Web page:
Internal battles and secretly recorded conversations led to new ‘very high priority’ FBI investigation


The FBI and Department of Justice had a fierce battle behind the scenes about whether or not to “aggressively” pursue an investigation into the Clinton Foundation after the bureau obtained secret recordings of a suspect talking about the foundation but prosecutors regarded the information as worthless hearsay.

Using informants and information from an unrelated investigations, FBI agents thought they had enough to go after the foundation based on the book “Clinton Cash: The Untold Story of How and Why Foreign Governments and Businesses Helped Make Bill and Hillary Rich,” the Wall Street Journal reported.

The FBI interviewed its author, Peter Schweitzer, but it was another interview of someone involved in another corruption case that raised their antennae, according to the Journal.

The FBI had secretly recorded conversations of a suspect in a public-corruption case talking about alleged deals the Clintons made, these people said. The agents listening to the recordings couldn’t tell from the conversations if what the suspect was describing was accurate, but it was, they thought, worth checking out.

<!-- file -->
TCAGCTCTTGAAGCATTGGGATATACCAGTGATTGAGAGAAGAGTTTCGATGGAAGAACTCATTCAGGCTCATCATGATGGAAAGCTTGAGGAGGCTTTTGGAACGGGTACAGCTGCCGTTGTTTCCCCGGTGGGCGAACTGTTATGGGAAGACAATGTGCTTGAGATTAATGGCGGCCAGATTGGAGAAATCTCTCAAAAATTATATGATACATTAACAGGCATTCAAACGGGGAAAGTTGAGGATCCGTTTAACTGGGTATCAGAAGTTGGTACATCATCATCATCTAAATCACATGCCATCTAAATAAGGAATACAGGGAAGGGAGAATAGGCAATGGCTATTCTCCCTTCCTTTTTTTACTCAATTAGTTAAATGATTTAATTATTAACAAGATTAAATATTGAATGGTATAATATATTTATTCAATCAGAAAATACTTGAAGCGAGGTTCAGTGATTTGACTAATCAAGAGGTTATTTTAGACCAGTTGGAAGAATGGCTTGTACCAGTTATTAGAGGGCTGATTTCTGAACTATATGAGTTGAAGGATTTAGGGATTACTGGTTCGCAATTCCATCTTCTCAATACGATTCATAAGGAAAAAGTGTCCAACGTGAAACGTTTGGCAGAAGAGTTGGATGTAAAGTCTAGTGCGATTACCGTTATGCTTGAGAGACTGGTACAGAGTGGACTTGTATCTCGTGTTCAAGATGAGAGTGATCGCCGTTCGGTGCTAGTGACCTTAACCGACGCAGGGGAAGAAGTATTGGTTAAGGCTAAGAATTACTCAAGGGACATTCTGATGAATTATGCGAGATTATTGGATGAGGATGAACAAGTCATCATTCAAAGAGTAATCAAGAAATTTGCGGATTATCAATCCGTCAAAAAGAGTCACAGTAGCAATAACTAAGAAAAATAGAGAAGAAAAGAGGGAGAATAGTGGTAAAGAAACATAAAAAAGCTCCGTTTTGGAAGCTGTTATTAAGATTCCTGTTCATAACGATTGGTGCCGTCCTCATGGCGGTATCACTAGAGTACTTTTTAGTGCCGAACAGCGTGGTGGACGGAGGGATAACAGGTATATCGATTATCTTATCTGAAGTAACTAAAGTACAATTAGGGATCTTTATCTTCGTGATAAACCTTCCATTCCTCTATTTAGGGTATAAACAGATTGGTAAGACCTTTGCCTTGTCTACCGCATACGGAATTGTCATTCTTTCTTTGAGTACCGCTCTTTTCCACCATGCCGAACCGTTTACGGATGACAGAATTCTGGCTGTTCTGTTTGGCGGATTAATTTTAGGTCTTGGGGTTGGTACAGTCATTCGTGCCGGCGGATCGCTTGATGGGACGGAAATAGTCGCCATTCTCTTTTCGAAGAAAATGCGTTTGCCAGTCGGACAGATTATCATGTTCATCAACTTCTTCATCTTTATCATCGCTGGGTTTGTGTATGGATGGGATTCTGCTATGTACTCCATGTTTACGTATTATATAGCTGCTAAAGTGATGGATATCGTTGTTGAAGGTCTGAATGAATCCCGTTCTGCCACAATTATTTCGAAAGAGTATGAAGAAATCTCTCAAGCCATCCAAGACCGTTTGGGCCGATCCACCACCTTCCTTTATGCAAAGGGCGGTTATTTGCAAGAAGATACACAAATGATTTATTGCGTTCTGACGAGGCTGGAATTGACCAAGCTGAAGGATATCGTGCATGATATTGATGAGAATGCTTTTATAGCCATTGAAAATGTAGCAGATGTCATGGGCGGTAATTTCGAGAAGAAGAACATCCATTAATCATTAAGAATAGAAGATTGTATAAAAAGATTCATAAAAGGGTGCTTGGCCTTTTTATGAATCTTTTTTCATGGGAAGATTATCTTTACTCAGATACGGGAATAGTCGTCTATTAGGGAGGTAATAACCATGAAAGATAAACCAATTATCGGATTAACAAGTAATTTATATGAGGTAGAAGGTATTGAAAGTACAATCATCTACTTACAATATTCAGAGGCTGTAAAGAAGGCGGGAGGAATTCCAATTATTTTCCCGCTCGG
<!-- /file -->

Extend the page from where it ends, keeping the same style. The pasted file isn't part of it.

Prosecutors thought the talk was hearsay and a weak basis to warrant aggressive tactics, like presenting evidence to a grand jury, because the person who was secretly recorded wasn’t inside the Clinton Foundation.

FBI investigators grew increasingly frustrated with resistance from the corruption prosecutors, and some executives at the bureau itself, to keep pursuing the case.


According to the report some blamed the FBI’s #2 man, deputy director Andrew McCabe, for seeking to stop the investigation.

This news comes after a report that a PAC for Virginia Gov. Terry McAuliffe, a Democrat with longstanding ties to the Clintons, gave nearly $500,000 to the senate campaign of McCabe’s wife. Dr. Jill McCabe.

Amid the internal finger-pointing on the Clinton Foundation matter, some have blamed the FBI’s No. 2 official, deputy director Andrew McCabe, claiming he sought to stop agents from pursuing the case this summer. His defenders deny that, and say it was the Justice Department that kept pushing back on the investigation.

At times, people on both sides of the dispute thought Mr. Capers agreed with them. Defenders of Mr. Capers said he was straightforward and always told people he thought the case wasn’t strong.


Despite that, a new report from Fox News on Wednesday said the investigation into the Clinton Foundation is now a “very high priority.”

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